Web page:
The National Hockey League Players' Association announced today that it will not exercise its option to reopen the collective bargaining agreement with the NHL following the current season.
The CBA expires after the 2010-11 season, but the players' association had negotiated the right to modify the deal after four years.
Executive director Paul Kelly explained that although his group would like to see some things changed, the presence of an uncertain economic climate was a key reason for the decision, which was made in consultation with the 30 NHL player reps.
It's another wise move by a man who has done nothing but win people over since taking over the PA in October 2007.
Instead of narrowly focusing on his own ambitions, as we are accustomed to seeing from Gary Bettman and Kelly's predecessors, Bob Goodenow and Ted Saskin (to the extreme, in his case), the NHLPA boss is looking out for the long-term health of the game.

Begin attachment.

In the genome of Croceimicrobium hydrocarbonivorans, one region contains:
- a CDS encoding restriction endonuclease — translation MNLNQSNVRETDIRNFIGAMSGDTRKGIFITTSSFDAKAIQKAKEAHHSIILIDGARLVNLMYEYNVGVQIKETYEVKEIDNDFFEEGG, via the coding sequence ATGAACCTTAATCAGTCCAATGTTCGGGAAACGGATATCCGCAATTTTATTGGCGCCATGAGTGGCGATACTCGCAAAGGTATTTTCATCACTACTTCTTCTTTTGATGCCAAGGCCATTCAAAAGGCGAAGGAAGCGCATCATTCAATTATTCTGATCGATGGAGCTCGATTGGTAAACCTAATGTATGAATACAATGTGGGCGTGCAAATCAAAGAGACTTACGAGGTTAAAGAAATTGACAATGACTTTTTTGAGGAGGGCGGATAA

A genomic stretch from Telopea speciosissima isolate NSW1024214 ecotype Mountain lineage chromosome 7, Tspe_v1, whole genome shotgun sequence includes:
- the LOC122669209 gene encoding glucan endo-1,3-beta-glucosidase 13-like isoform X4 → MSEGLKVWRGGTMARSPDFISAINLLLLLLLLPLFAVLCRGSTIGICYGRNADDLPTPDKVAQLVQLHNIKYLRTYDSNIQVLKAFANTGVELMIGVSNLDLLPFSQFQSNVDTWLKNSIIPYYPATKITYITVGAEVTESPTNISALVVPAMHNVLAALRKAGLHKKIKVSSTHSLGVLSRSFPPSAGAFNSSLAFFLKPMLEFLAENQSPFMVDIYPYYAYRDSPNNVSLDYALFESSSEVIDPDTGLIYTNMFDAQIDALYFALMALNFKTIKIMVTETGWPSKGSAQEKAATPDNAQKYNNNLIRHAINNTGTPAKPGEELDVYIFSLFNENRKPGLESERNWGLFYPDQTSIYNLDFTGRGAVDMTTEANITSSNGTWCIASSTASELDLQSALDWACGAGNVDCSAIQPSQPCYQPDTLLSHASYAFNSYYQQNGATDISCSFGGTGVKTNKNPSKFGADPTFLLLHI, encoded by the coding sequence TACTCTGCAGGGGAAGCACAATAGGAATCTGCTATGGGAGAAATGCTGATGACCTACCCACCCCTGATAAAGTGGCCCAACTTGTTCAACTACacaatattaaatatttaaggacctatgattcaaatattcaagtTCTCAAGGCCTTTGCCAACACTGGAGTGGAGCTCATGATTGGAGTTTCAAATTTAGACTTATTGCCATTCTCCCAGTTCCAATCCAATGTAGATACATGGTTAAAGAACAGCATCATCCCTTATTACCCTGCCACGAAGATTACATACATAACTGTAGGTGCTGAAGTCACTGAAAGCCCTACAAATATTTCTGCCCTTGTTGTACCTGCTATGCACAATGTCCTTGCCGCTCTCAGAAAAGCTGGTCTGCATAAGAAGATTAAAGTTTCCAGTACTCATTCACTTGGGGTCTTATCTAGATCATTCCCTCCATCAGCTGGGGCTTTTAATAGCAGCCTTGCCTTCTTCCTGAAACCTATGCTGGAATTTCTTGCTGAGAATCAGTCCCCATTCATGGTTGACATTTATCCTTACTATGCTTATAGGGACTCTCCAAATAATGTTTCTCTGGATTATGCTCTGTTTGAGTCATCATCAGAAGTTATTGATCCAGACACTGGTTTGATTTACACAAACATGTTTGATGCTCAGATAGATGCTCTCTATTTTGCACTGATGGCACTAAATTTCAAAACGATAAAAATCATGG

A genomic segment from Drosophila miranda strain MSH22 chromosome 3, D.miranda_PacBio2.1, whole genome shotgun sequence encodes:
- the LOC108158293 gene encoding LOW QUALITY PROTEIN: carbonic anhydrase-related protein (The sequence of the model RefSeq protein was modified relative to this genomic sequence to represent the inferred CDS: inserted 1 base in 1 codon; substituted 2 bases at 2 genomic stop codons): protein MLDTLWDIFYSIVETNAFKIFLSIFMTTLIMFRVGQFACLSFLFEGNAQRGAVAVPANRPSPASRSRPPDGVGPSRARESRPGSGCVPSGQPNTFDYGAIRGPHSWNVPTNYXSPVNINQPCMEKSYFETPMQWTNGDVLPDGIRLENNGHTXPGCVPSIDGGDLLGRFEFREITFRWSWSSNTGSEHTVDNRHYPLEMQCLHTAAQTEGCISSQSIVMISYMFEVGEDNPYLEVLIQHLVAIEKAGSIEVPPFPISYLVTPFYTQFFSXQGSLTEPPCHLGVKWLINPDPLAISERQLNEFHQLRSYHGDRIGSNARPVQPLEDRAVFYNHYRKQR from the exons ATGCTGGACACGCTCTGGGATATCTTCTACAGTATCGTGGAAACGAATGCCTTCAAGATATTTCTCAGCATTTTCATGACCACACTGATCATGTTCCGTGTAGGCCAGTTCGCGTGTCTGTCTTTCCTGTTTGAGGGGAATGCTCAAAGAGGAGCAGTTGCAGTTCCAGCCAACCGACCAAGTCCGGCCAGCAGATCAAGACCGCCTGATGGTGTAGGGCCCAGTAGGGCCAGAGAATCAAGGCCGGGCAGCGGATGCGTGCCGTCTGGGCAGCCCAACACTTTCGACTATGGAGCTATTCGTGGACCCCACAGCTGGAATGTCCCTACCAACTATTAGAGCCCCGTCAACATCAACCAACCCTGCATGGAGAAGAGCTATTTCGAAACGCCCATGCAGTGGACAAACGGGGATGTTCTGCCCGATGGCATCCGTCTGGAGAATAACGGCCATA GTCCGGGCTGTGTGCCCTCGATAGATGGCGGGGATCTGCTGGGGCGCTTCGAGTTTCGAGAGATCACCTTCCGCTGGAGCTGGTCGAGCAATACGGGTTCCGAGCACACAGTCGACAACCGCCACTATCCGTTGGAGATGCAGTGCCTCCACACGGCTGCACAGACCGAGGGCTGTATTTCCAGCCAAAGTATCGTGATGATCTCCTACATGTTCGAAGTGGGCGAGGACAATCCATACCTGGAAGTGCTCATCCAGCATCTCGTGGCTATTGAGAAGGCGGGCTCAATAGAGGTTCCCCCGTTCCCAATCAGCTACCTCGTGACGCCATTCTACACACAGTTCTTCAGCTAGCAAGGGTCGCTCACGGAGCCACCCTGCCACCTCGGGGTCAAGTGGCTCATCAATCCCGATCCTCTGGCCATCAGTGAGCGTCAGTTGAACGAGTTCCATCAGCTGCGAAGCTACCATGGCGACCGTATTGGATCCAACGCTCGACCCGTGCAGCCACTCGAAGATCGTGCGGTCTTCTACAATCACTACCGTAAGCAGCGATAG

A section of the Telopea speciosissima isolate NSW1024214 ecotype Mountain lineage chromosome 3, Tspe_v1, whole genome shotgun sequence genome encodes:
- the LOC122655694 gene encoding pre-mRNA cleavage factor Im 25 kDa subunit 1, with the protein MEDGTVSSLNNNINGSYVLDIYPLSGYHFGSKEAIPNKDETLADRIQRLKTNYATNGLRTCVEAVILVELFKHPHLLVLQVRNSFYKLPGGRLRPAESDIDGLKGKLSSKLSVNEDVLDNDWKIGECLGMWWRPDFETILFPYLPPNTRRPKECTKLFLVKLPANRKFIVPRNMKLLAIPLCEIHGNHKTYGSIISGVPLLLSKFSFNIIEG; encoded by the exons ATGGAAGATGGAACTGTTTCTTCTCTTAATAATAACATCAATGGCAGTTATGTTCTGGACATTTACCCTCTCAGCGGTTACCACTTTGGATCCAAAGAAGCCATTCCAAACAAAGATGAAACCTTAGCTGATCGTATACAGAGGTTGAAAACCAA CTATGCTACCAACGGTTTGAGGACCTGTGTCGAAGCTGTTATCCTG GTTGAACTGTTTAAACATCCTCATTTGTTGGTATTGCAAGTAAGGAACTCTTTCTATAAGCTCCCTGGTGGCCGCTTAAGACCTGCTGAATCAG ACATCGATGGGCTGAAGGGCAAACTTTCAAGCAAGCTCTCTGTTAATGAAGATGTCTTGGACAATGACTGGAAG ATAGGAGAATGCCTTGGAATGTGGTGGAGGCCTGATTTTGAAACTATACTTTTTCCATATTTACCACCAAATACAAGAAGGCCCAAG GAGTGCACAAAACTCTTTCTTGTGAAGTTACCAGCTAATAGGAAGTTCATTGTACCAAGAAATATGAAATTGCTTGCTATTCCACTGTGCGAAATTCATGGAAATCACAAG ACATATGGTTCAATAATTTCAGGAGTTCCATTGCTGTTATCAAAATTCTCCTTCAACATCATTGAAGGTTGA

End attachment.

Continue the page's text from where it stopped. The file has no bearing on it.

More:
He understands that any kind of labour tension, coupled with the league's inevitable loss of revenue caused by fans and corporations tightening their belts, could be disastrous.
Kelly is not hell-bent on sticking it to his rival, as other chief labour figures have been. He realizes that this CBA is a partnership between the league and its players—a wary one, but a partnership nonetheless. The more the league is able to grow its product, and thus haul in revenue, the more his players get out of the deal.
None of this is to say that we won't see another protracted dispute when the CBA runs out in September 2011. That is a very plausible scenario, particularly considering the economic purgatory the sport could suffer over the next two years. But Kelly knows how to pick his battles, and he knows that this is not one of them.
The NHLPA is finally in good hands. Now if they could only get rid of that Healy feller.